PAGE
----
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Sneak Peek: How Retailers Are Responding To COVID-19 With Location Intelligence

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As I’m writing this piece, there is breaking news that California Governor Gavin Newson has issued orders to roll back re-openings for non-essential businesses across the state, in response to an alarming surge in the number of people infected by the coronavirus. California’s situation is reflective of what’s happening across the entire nation, with southern and western states being hit particularly hard. Today, Florida shattered the daily record for new cases previously held by New York.

There can be no question that the retail sector is getting hit particularly hard by the continuing crisis. I don’t need to give a litany of bankruptcies, store closures, or recent earnings to prove the point – we can all see it in our daily lives. But RSR has made the point several times in recent weeks that at least when it comes to the modernization of the entire retail sector, COVID-19 is an accelerator of change, not something that came out of nowhere to invalidate changes that were already in motion or at least being considered.

RSR is conducting a new study on the business challenges and opportunities to be addressed by adopting geolocation data intelligence. This will be our third benchmark in three years on the subject, but the new study has a particular twist that makes it extremely timely: sudden and massive shifts in consumer behavior in reaction to COVID-19 have created an environment of massive uncertainty. Businesses need to react, aligning their strategic objectives and unique businesses to what is happening in the marketplace. The new study is intended to help the industry to understand the tactics that retailers and their partners are developing and specifically how location data and analytics are helping business leaders improve their decision making.

A sneak peek at the data is really revealing. As is so often the case, over-performers (what RSR calls “Winners”) demonstrate a much stronger sense of the need (Figure 1). The differences between Retail Winners and everyone else are nothing less than shocking; with the notable exception of “assess<ing> and stabiliz<ing> remote operations at a hyper-local level”, many average and under-performers just don’t feel the same sense of urgency to address the effects of the pandemic on their businesses as Winners do.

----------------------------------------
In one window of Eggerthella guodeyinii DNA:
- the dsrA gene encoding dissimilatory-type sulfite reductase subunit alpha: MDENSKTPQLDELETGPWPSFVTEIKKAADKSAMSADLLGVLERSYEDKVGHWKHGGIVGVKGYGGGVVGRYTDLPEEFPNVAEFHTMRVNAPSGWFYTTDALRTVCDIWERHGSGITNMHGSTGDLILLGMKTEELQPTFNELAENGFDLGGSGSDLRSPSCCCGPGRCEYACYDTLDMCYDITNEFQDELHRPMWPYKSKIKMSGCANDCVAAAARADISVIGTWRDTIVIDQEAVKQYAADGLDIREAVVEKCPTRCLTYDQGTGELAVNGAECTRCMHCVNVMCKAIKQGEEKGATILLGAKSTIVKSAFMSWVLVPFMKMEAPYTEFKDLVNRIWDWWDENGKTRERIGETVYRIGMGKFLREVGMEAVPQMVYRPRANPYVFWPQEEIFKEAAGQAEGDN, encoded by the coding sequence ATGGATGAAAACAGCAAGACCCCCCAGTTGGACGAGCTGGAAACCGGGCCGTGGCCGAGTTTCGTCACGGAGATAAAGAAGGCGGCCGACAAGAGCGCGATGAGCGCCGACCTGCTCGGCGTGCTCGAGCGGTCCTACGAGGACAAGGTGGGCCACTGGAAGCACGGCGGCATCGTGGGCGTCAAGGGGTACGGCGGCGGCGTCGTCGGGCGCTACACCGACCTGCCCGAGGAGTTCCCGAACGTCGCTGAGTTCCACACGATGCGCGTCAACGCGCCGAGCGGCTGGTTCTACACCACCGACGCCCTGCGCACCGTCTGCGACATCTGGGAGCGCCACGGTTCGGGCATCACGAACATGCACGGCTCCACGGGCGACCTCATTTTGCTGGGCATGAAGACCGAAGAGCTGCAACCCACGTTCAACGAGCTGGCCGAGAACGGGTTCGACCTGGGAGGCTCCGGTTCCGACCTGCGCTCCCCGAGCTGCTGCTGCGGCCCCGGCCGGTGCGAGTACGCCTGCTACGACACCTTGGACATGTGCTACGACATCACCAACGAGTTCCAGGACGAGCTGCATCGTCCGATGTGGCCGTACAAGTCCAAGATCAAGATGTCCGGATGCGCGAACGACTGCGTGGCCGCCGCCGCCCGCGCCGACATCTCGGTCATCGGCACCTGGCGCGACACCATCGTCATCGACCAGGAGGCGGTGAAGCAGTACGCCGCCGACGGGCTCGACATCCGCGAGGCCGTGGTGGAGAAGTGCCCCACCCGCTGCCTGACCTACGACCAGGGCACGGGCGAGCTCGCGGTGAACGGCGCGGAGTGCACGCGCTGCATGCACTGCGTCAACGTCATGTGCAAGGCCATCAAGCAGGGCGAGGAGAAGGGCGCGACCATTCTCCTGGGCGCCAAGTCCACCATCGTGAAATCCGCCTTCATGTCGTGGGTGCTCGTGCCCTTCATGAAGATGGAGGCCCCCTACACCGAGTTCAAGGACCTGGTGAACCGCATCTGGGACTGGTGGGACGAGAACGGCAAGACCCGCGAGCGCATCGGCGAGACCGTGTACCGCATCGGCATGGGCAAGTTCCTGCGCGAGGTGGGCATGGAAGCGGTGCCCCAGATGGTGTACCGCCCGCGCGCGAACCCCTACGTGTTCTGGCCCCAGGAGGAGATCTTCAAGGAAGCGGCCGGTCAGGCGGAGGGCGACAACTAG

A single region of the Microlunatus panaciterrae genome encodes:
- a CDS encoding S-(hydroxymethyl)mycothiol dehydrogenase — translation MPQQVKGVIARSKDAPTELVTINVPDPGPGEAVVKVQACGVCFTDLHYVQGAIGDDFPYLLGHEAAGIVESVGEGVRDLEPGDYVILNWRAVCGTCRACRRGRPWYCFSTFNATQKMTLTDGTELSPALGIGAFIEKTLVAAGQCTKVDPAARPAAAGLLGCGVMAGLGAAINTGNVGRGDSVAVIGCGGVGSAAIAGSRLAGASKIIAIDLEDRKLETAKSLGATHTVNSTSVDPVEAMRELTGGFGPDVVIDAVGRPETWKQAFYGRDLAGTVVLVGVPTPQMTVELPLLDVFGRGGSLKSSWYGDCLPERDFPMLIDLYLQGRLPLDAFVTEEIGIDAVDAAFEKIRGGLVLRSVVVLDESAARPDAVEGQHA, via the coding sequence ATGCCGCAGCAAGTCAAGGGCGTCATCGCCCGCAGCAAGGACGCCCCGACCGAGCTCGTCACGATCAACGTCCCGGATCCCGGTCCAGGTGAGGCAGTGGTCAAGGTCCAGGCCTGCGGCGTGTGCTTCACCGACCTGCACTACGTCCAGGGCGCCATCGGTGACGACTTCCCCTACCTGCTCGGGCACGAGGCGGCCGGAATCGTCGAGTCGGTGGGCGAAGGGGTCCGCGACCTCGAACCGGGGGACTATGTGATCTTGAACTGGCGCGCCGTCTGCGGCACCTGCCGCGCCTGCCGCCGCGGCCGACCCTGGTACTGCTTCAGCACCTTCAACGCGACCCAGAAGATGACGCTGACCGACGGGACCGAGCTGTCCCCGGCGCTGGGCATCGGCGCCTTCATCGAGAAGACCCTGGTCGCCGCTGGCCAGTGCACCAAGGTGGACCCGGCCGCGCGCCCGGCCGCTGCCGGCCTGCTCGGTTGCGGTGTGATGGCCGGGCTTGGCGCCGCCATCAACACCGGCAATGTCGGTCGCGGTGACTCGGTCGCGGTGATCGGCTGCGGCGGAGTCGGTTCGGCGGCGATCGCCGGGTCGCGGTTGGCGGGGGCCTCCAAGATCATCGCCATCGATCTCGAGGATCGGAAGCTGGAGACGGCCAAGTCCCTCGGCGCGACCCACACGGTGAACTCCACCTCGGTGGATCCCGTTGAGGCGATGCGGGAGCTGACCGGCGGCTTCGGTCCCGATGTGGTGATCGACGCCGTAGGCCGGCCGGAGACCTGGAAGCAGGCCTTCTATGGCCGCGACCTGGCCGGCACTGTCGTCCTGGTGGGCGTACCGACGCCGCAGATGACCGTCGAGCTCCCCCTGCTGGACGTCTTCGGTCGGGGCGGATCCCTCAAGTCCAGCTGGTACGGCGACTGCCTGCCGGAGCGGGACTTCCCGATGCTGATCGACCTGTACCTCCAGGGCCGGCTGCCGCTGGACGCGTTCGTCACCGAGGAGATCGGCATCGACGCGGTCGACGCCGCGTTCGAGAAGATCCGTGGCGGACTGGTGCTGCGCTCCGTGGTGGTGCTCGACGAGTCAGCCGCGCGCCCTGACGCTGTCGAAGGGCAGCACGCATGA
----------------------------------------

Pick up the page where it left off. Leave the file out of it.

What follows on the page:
We wonder what kinds of conversations are happening up in the Board Room! Are non-winners throwing in the towel? Or are they in some kind of denial? It’s difficult to say.

Figure 1: Are Non-Winners In Denial?


Source: RSR Research, July 2020

The responses from average and under-performers about specific remedial actions that they can take are just as confounding (Figure 2). Aside from offering more contactless buying options like Buy-Online-Pickup-Instore (BOPIS), only about one-half of average and under-performers are pursuing any of the tactics we asked them about. On the other hand, no fewer than 58% of over-performers are pursuing any of those tactics.

It sounds like hyperbole, but a winning behavior is emerging: those retailers that are concerned about the effects of COVID-19 on their operations and acting on those concerns are Winners, while those that don’t are definitely not Winners. Those average and under-performers are acting like the proverbial “deer in the headlights”.

Figure 2: Like A Deer In The Headlights

Graph 02

Source: RSR Research, July 2020

Will Geo-Location Analytics Help?

Now, more than ever, precise local intelligence is needed to understand where business is happening and what customers want. Being able to analyze local demand and see how it continues to change as the pandemic affects communities is critical insight as companies work to balance inventory and resources to meet customer demand. This is where location intelligence has a critical role to play.

The question is, do retailers “get it”? As might be expected, Winners at least do (Figure 3).

Figure 3: Winners Get IT

Graph 03

Source: RSR Research, July 2020

Over the years, RSR has uncovered some fundamentally different points of view between over and under-performers, but I’m having difficulty thinking back on any subject where the differences were so stark (perhaps retailers’ early reactions to new “smart mobile” technologies in 2008?). This raises some interesting questions: are thought leaders (pundits, analysts, and B2B publishers) dropping the ball? Are the tech firms that promote the value of geo-location data and insights not pushing hard enough? It’s certainly not a case of something being so new that it hasn’t been proven in the marketplace! In fact, geo-location data analysis is a key component of how government agencies are tracking the progress of the pandemic.

RSR will have to address those questions in the upcoming benchmark report. Look for the upcoming report, Business Continuity And Recovery In The Age Of COVID-19: Location Intelligence In Retail 2020, later this summer!